Who can receive Survivor’s Benefits?
For what period is Survivor’s Pension payable?
How much is the Survivor’s Benefit?
How much is the Survivor’s Grant?
How can you claim Survivor’s Benefit?
What is the time limit for claiming Survivor’s Benefit?
This gives general information on Survivor’s Benefit provided under the National Insurance Scheme. If more specific information is required, please contact any office of the National Insurance Board.
Survivor’s benefits are payable to certain dependents if the deceased was an insured person who was in receipt of or entitled to a Retirement Pension or Invalidity Pension at the time of death. There are three main classes of Survivor’s Benefits: Widow’s Pension, Widower’s Pension and Child’s Pension.
A Survivor’s Pension is payable to the widow of the deceased if at the time of her husband’s death, the widow:
- was pregnant by the deceased or was caring for a child of the deceased under age 16 and will be payable as long as the widow is pregnant or has care of the child; or
- was over the age of 50; in which case the pension is payable for life.
Widower’s Pension is payable to the widower if at the date of his wife’s death the widower:
- had care of a child of hers under the age of 16; in which case he shall be entitled to the pension as long as he has the care of the child; or
- was over 60 years; in which case the pension shall be payable for life; or
- was permanently unable to work and wholly dependent on the deceased; in which case the pension is payable as long as he is unable to work in any regular employment.
Child’ s Pension
A Survivor’s Pension is payable to a child of the deceased who is under age 16 and at the death of the parent was living with the deceased or was wholly or mainly maintained by him/her; or
- a child under 21 in full-time education; or
- a child over age 16, unmarried and totally incapable of self-support.
Survivor’s Pension is payable from the date of death of the deceased and continues as long as the benefit conditions are satisfied. Survivor’s Benefits will cease if the widow or widower remarries and when the child is longer a minor.
The amount of Survivor’s Benefit is based on the earnings of the person who died. The more he or she paid into the National Insurance Scheme, the higher the benefit will be.
When calculating Survivor’s Pension, the best three years of contributions in the last ten years of the deceased’s working life is considered.
Here is how your Survivor’s Benefit is calculated:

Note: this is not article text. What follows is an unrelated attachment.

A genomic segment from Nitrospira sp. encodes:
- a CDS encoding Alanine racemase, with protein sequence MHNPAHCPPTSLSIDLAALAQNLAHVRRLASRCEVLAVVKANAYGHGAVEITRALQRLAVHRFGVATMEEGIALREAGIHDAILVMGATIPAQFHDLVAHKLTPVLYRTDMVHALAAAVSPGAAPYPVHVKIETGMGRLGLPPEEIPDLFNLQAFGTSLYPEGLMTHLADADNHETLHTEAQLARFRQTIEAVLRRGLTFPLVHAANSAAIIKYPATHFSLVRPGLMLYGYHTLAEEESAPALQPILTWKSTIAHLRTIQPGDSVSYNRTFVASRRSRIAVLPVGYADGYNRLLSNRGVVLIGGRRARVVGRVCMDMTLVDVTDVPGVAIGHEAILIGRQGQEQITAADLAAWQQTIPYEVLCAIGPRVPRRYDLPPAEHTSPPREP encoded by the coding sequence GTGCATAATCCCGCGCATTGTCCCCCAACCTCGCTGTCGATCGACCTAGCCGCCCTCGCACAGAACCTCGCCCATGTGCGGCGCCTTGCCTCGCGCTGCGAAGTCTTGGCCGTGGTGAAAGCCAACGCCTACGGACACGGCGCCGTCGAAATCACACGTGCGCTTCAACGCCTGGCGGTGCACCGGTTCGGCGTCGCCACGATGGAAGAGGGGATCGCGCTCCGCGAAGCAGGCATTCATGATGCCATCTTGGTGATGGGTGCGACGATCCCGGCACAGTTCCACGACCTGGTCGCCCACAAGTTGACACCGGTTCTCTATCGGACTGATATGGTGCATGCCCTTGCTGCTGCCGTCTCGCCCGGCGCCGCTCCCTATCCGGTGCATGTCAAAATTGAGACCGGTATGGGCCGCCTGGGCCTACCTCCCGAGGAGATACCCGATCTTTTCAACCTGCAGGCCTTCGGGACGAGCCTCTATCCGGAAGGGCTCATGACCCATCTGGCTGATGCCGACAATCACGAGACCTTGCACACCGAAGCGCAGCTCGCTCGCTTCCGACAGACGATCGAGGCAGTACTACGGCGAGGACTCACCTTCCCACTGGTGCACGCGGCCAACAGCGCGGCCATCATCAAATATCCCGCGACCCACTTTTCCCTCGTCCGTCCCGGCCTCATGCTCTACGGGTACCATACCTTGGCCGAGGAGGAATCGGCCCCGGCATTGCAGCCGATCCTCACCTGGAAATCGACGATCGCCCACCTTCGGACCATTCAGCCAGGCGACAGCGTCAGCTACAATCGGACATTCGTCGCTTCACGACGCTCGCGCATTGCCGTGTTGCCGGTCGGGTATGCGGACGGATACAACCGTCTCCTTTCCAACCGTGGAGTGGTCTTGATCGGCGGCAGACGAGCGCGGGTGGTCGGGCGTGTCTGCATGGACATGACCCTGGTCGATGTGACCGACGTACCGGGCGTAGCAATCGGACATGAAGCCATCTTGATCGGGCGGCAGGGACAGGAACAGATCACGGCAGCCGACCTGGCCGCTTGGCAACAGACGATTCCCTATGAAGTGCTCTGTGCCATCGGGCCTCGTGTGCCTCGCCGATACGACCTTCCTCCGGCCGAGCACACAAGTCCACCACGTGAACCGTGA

Step 1 – We find out the earnings of your last ten years of employment.
Step 2 – We use the three (3) highest years out of the ten (10) years in Step 1 to calculate your average weekly earnings.
Step 3 – To find your average weekly earnings, we add the earnings for the three (3) years in step 2 and divide the total by the number of weeks for which contributions were paid for that period.
Step 4 – We multiply your average earnings by 60%.
Step 5 – If the beneficiary is:
A widow/widower, the pension is 50% of the 60% calculated in Step 4.
A child, pension is 25% of the 60% calculated in Step 4.
A child that is disabled, the pension is 40% of the 60% calculated in Step 4.
Since pension cheques are paid on a monthly basis, we convert the weekly benefit to monthly by multiplying the weekly rate by 52 and dividing the result by 12.
There is a limit to the amount of money that can be paid to survivors of the deceased insured person per month. The limit is equal to 60% of the deceased’s average weekly earnings. If the total benefits payable to the family members is greater than this limit, the amount of the benefit payable to each beneficiary is reduced proportionately.
A lump-sum benefit is payable to survivors of a deceased insured person if at the time of death, the deceased did not satisfy the contribution conditions for entitlement to Retirement Pension or Invalidity Pension but had paid at least 50 contributions in the Scheme.
The amount of the Survivor’s Grant shall be a lump sum equal to twice the average weekly earnings of the deceased for each unit of 50 contributions paid or credited, and is distributed among the widow or widower and children in the same proportion as the Survivor’s Pension.
You can claim Survivor’s Benefit by completing and submitting a Survivor’s Benefit application form that can be collected at the nearest Board office. When you apply for Survivor’s Benefit we will need certain information to process your application. The information required includes:
- death certificate;
- your birth certificate;
- your marriage certificate;
the name of your bank and your account number so your benefits can be directly deposited.
Claims for Survivor’s Benefit must be submitted within 3 months from the death of the deceased insured person. If a claim is submitted late, Survivor’s Pension can be paid 3 months in arrears from the date of the claim. In exceptional cases the period of 3 months may be extended to 6 months if the claimant can prove that there was good cause for the delay in claiming. You should apply for Survivor’s Benefit promptly because in the case of Survivor’s Grant, the claimant loses his right to the Grant if the claim is not submitted within 3 months for the date of death.
Where an insured person is entitled to two or more benefits paid periodically at the same time, he shall be entitled to receive the benefit which is payable at the highest rate.
Whenever a decision is made concerning your benefit, we will send you a letter explaining our decision. If you disagree with our decision, you can ask for your case to be reviewed and an Appeals Tribunal will hear your case. If our decision was wrong, we will change it. However, if you are still dissatisfied with our decision, you may take the grievance to the Supreme Court, but only on a point of law.